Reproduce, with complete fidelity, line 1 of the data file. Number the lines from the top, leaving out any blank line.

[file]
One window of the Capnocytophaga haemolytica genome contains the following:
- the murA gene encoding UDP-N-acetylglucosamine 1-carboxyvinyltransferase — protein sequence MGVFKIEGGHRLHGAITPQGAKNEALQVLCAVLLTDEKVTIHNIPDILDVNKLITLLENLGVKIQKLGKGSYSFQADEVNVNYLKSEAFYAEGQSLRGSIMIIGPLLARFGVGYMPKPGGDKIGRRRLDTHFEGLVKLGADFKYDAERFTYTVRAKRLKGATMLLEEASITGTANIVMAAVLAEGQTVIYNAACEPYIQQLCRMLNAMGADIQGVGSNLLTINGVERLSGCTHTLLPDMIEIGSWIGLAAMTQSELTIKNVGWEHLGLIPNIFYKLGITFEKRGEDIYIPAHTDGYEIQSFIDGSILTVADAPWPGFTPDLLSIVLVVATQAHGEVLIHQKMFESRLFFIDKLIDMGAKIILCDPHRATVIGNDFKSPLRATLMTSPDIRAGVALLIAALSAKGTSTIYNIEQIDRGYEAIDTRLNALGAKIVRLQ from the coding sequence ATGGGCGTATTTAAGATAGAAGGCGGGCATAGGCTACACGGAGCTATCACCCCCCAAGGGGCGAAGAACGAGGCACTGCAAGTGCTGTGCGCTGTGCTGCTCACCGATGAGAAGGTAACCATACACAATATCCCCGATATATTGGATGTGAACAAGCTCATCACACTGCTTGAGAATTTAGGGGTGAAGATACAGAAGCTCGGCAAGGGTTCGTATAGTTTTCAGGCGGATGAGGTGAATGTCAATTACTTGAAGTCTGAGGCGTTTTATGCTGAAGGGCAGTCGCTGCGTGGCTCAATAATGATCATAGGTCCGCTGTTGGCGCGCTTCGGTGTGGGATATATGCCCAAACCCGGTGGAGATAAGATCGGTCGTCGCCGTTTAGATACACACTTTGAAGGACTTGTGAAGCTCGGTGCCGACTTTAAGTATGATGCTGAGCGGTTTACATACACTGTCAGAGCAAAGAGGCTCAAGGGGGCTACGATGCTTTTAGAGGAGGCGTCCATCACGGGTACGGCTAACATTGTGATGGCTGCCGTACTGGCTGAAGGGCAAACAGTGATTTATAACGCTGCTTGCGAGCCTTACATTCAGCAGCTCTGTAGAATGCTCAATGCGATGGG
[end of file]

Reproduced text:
One window of the Capnocytophaga haemolytica genome contains the following: